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5 Accounting Mistakes That Could Be Costing You


Some small businesses claim they can't justify the cost of outside professionals working on their books, but they aren't considering what it costs to not have a professional help. A true accounting professional, or detailed accounting software, may result in more accurate bookkeeping. It can also mean cleaning up multi-year record keeping disasters while saving time in the process.

From lay-offs to company degradation, to legal issues, if a company earns the reputation of consistent accounting mistakes the effects can be daunting. What can happen when company books aren't accurate?

  • An organization can be audited
  • Weakened reputation
  • Losing power to negotiate
  • Depreciation of company worth
  • Loss of company
  • Civil and criminal penalties

Companies that cannot hold themselves accountable for their financial outcome may have a much harder time with bankers and investors. And claiming, "I just didn't know" won't engender any sympathy.

Here are five accounting mistakes to avoid in order to paint an accurate picture of your company's financial health.

1. Hiring the Wrong Type of Accountant

Upon hiring an accountant, consider whether the new hire is a tax preparer or an advisor. Although the titles seem synonymous, for full visibility into your organization's financial opportunities and risks you'll most likely need an advisor. An advisor will help develop a fiscal process to rely on; a tax preparer may only focus on the task at hand. Any mistakes may cost a business everything from its reputation to its survival.

2. Inflated Profitability

Some accounting mistakes may result in overestimated company assets. When this error is discovered, the issues that result could range from not being able to afford annual raises to bankruptcy. An accounting professional should be able to answer what your company holds in assets and if they are being overstated, what developing trends your financial statements are showing, and what financial areas within your organization may be improved. Without this deep understanding of a company's financial statement, profits cannot be maximized and fiscal problems will continue to mount.

3. Not Implementing an After-the-Fact Costs Analysis

Without a strong understanding of your monthly, quarterly, and annual revenue streams through an after-the-fact cost analysis it may become difficult to evaluate the accuracy of financial estimates and determine what the company is making per project, per client, or per product. Did cash outlays exceed the return? Were fiscal issues a result of spending too much to produce the work and quoting customers prices that were too low? Without an after-the-fact cost analysis it becomes a challenge to pin point when a company is leaving money on the table, or exceeding their budgets.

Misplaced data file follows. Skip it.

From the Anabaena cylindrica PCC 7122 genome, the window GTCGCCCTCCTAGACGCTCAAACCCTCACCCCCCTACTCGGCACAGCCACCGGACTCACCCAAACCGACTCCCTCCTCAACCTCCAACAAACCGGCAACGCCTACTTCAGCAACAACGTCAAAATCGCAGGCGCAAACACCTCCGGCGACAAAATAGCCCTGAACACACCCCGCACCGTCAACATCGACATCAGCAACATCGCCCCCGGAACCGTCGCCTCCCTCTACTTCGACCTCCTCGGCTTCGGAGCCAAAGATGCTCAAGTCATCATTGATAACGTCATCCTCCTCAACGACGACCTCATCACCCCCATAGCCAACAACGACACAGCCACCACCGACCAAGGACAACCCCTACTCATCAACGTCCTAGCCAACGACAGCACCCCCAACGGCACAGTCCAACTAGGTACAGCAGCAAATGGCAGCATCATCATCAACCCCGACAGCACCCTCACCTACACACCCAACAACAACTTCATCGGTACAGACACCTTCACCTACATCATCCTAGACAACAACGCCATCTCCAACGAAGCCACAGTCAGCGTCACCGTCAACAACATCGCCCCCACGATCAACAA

4. Not Taking Advice

Keep in mind most small business owners are not financial professionals, which is why it was necessary for them to hire an advisor in the first place. Business owners should consider an advisor's recommendations about finances, including which clients or products deserve the most attention. The answers may help save or even make money for the business.

5. Ignoring the Importance of Consistency

Lack of consistency can result in a broken accounting system. If it isn't consistent, the numbers may not be accurate. Here are some inconsistencies to avoid:

  • Determining product costs differently each order
  • Not keeping expense receipts
  • Not staying on top of receivables

If an organization constantly changes the way they are tracking money, or has loose regulations, any sort of fiscal system becomes obsolete. Consistency is the only way to paint a true picture about a company's cash health.

It's important to know how accounting mistakes can affect a business. Without the assistance of an accounting professional or software, there may be no way to avoid the negative results of accounting mistakes like these.


This website contains articles posted for informational and educational value. Paychex is not responsible for information contained within any of these materials. Any opinions expressed within materials are not necessarily the opinion of, or supported by, Paychex. The information in these materials should not be considered legal or accounting advice, and it should not substitute for legal, accounting, and other professional advice where the facts and circumstances warrant.
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